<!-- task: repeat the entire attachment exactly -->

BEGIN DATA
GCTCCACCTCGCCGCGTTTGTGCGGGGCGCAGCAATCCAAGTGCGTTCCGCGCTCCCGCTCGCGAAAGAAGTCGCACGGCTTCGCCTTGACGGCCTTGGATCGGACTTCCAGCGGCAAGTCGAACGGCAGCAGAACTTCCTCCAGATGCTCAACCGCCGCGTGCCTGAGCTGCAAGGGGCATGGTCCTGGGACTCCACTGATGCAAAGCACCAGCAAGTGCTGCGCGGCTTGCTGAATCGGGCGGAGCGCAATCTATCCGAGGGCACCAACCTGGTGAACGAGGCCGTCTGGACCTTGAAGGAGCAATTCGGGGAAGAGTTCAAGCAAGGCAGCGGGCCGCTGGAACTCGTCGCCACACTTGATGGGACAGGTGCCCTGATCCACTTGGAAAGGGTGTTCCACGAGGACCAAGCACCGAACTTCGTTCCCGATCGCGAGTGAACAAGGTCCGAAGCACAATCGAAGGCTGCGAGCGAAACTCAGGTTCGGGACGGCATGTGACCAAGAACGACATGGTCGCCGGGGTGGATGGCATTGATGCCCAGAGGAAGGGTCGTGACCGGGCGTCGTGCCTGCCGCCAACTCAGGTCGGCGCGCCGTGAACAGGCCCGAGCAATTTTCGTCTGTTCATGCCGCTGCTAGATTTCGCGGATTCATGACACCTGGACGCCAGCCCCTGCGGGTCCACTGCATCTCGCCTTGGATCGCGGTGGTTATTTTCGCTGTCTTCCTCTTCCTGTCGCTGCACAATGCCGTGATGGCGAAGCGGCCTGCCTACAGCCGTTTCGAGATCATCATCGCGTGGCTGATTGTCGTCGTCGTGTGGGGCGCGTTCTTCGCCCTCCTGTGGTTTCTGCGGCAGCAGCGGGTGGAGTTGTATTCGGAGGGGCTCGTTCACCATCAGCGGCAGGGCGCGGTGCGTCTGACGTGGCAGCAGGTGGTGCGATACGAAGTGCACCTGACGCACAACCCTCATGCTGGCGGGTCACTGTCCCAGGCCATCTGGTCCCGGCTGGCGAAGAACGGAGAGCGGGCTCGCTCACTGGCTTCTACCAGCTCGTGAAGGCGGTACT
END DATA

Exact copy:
GCTCCACCTCGCCGCGTTTGTGCGGGGCGCAGCAATCCAAGTGCGTTCCGCGCTCCCGCTCGCGAAAGAAGTCGCACGGCTTCGCCTTGACGGCCTTGGATCGGACTTCCAGCGGCAAGTCGAACGGCAGCAGAACTTCCTCCAGATGCTCAACCGCCGCGTGCCTGAGCTGCAAGGGGCATGGTCCTGGGACTCCACTGATGCAAAGCACCAGCAAGTGCTGCGCGGCTTGCTGAATCGGGCGGAGCGCAATCTATCCGAGGGCACCAACCTGGTGAACGAGGCCGTCTGGACCTTGAAGGAGCAATTCGGGGAAGAGTTCAAGCAAGGCAGCGGGCCGCTGGAACTCGTCGCCACACTTGATGGGACAGGTGCCCTGATCCACTTGGAAAGGGTGTTCCACGAGGACCAAGCACCGAACTTCGTTCCCGATCGCGAGTGAACAAGGTCCGAAGCACAATCGAAGGCTGCGAGCGAAACTCAGGTTCGGGACGGCATGTGACCAAGAACGACATGGTCGCCGGGGTGGATGGCATTGATGCCCAGAGGAAGGGTCGTGACCGGGCGTCGTGCCTGCCGCCAACTCAGGTCGGCGCGCCGTGAACAGGCCCGAGCAATTTTCGTCTGTTCATGCCGCTGCTAGATTTCGCGGATTCATGACACCTGGACGCCAGCCCCTGCGGGTCCACTGCATCTCGCCTTGGATCGCGGTGGTTATTTTCGCTGTCTTCCTCTTCCTGTCGCTGCACAATGCCGTGATGGCGAAGCGGCCTGCCTACAGCCGTTTCGAGATCATCATCGCGTGGCTGATTGTCGTCGTCGTGTGGGGCGCGTTCTTCGCCCTCCTGTGGTTTCTGCGGCAGCAGCGGGTGGAGTTGTATTCGGAGGGGCTCGTTCACCATCAGCGGCAGGGCGCGGTGCGTCTGACGTGGCAGCAGGTGGTGCGATACGAAGTGCACCTGACGCACAACCCTCATGCTGGCGGGTCACTGTCCCAGGCCATCTGGTCCCGGCTGGCGAAGAACGGAGAGCGGGCTCGCTCACTGGCTTCTACCAGCTCGTGAAGGCGGTACT